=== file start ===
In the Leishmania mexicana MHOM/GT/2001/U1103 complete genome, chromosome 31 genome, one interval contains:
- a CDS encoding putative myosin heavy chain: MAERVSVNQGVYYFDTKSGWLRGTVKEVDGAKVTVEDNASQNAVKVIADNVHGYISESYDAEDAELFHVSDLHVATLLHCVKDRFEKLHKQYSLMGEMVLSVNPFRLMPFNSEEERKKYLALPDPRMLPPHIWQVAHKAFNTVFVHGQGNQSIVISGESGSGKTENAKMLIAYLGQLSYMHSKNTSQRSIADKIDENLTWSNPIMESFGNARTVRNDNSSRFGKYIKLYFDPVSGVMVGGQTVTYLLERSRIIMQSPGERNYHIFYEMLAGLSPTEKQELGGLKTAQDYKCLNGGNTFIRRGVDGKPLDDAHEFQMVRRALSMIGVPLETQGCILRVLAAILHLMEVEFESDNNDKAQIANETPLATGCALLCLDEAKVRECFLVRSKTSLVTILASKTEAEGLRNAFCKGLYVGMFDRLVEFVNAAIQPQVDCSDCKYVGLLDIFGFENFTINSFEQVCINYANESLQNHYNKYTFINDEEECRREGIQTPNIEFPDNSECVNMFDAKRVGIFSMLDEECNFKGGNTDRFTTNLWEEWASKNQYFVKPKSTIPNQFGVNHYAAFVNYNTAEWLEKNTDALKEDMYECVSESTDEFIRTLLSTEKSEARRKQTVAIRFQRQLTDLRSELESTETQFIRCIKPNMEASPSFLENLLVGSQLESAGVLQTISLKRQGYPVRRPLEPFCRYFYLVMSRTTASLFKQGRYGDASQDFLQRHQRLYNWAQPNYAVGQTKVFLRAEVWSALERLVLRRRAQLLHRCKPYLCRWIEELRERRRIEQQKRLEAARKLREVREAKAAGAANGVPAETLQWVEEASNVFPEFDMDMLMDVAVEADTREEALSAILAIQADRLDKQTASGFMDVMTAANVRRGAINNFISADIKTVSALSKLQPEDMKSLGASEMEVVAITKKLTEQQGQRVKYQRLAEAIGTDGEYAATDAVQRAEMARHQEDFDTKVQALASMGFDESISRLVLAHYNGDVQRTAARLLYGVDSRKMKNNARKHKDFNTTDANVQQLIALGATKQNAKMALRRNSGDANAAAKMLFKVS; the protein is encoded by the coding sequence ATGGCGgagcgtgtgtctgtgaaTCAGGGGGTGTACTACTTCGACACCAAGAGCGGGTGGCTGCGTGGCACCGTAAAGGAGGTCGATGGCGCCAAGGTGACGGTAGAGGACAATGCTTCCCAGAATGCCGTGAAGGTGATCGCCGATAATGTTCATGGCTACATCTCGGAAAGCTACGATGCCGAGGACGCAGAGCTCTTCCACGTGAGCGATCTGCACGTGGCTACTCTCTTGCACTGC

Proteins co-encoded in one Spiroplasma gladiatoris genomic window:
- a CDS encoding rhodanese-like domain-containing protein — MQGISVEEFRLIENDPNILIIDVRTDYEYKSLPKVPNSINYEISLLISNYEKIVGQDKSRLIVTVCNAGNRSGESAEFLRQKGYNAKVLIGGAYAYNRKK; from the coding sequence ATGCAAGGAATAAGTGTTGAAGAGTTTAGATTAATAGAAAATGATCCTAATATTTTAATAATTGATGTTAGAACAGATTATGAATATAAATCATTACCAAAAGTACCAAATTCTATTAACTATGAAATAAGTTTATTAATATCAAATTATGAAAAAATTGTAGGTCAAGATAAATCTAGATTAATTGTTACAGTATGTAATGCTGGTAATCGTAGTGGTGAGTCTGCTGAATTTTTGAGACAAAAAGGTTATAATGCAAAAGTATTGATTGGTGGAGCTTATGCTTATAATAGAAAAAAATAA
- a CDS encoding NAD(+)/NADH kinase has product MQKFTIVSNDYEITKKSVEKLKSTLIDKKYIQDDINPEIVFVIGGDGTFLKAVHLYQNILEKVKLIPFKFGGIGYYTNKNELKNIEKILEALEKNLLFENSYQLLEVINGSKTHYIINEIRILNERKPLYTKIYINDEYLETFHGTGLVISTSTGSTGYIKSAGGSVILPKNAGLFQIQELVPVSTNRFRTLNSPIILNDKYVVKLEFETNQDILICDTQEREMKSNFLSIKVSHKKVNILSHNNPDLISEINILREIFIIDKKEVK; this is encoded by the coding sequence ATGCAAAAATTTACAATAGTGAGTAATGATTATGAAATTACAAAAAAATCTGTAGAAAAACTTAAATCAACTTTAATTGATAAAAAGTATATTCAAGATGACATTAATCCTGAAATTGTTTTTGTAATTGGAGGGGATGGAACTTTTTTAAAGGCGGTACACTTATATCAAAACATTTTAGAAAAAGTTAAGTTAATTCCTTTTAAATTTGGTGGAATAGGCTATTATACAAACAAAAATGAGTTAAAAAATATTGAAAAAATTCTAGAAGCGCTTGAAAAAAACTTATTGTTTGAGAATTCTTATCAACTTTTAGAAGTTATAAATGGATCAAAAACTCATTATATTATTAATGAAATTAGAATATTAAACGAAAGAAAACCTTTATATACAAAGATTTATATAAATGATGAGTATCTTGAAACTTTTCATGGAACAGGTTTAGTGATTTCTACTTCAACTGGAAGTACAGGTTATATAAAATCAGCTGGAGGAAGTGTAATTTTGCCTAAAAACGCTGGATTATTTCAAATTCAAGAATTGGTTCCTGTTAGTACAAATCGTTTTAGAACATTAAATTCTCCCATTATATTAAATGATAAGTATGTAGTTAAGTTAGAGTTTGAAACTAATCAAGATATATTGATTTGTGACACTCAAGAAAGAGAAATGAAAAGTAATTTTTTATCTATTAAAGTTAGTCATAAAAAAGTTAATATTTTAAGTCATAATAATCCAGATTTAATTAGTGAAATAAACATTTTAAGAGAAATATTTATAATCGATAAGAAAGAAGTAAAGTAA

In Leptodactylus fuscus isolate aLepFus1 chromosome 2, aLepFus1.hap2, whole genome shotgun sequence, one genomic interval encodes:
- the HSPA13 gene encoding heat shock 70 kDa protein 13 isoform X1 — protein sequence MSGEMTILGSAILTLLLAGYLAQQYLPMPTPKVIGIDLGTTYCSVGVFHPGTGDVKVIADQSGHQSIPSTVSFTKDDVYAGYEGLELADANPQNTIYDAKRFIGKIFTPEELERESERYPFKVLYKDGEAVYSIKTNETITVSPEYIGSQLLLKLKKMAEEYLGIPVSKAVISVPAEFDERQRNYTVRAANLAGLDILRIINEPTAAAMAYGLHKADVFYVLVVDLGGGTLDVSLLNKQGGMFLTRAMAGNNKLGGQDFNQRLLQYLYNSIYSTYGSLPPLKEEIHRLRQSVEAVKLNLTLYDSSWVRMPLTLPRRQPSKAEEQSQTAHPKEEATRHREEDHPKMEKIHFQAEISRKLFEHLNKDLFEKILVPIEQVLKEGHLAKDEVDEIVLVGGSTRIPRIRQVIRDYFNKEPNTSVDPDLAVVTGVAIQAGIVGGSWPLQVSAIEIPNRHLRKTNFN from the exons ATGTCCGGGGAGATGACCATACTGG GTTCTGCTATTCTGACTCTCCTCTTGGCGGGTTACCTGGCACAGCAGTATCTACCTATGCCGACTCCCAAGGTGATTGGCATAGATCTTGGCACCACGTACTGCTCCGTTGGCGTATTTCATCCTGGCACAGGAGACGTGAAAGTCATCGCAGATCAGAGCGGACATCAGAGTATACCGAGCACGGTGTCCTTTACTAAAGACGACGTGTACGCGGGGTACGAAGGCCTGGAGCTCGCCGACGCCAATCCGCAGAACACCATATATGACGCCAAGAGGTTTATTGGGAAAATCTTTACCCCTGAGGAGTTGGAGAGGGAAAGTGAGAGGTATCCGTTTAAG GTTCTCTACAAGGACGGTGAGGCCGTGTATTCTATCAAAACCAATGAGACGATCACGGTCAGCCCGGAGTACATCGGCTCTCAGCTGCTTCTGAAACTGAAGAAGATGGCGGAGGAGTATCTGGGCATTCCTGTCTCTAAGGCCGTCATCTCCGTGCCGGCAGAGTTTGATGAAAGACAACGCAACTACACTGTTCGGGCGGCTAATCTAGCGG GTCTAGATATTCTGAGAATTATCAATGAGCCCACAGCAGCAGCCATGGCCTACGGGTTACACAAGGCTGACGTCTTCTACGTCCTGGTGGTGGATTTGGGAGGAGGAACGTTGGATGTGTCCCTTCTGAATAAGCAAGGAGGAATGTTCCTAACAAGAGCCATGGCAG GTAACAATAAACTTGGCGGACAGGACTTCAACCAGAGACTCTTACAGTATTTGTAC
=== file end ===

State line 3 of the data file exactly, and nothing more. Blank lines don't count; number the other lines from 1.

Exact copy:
Proteins co-encoded in one Spiroplasma gladiatoris genomic window: